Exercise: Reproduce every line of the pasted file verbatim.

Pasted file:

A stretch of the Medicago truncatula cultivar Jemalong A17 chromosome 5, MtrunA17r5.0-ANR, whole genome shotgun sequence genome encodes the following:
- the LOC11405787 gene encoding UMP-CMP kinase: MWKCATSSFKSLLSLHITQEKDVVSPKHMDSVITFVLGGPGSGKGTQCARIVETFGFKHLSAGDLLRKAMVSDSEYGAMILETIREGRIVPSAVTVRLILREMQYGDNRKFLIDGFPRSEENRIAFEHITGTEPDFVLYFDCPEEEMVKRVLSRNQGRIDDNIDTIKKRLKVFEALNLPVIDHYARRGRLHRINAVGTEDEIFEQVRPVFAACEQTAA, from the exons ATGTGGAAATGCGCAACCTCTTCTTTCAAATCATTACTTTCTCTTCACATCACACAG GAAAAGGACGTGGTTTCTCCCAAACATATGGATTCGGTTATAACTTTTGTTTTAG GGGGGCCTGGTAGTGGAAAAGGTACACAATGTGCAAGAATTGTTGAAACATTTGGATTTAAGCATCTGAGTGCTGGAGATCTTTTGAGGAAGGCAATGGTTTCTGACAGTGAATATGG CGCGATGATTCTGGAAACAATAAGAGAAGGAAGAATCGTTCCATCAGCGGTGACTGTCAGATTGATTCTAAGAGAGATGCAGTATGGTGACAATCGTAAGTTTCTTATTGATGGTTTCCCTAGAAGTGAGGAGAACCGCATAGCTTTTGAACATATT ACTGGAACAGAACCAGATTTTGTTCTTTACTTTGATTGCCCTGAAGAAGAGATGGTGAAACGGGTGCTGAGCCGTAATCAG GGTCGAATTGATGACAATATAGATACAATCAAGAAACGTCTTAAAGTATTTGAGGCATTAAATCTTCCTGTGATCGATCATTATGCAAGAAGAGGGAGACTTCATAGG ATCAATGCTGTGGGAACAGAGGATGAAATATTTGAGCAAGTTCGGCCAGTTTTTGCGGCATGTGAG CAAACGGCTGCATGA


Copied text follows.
A stretch of the Medicago truncatula cultivar Jemalong A17 chromosome 5, MtrunA17r5.0-ANR, whole genome shotgun sequence genome encodes the following:
- the LOC11405787 gene encoding UMP-CMP kinase: MWKCATSSFKSLLSLHITQEKDVVSPKHMDSVITFVLGGPGSGKGTQCARIVETFGFKHLSAGDLLRKAMVSDSEYGAMILETIREGRIVPSAVTVRLILREMQYGDNRKFLIDGFPRSEENRIAFEHITGTEPDFVLYFDCPEEEMVKRVLSRNQGRIDDNIDTIKKRLKVFEALNLPVIDHYARRGRLHRINAVGTEDEIFEQVRPVFAACEQTAA, from the exons ATGTGGAAATGCGCAACCTCTTCTTTCAAATCATTACTTTCTCTTCACATCACACAG GAAAAGGACGTGGTTTCTCCCAAACATATGGATTCGGTTATAACTTTTGTTTTAG GGGGGCCTGGTAGTGGAAAAGGTACACAATGTGCAAGAATTGTTGAAACATTTGGATTTAAGCATCTGAGTGCTGGAGATCTTTTGAGGAAGGCAATGGTTTCTGACAGTGAATATGG CGCGATGATTCTGGAAACAATAAGAGAAGGAAGAATCGTTCCATCAGCGGTGACTGTCAGATTGATTCTAAGAGAGATGCAGTATGGTGACAATCGTAAGTTTCTTATTGATGGTTTCCCTAGAAGTGAGGAGAACCGCATAGCTTTTGAACATATT ACTGGAACAGAACCAGATTTTGTTCTTTACTTTGATTGCCCTGAAGAAGAGATGGTGAAACGGGTGCTGAGCCGTAATCAG GGTCGAATTGATGACAATATAGATACAATCAAGAAACGTCTTAAAGTATTTGAGGCATTAAATCTTCCTGTGATCGATCATTATGCAAGAAGAGGGAGACTTCATAGG ATCAATGCTGTGGGAACAGAGGATGAAATATTTGAGCAAGTTCGGCCAGTTTTTGCGGCATGTGAG CAAACGGCTGCATGA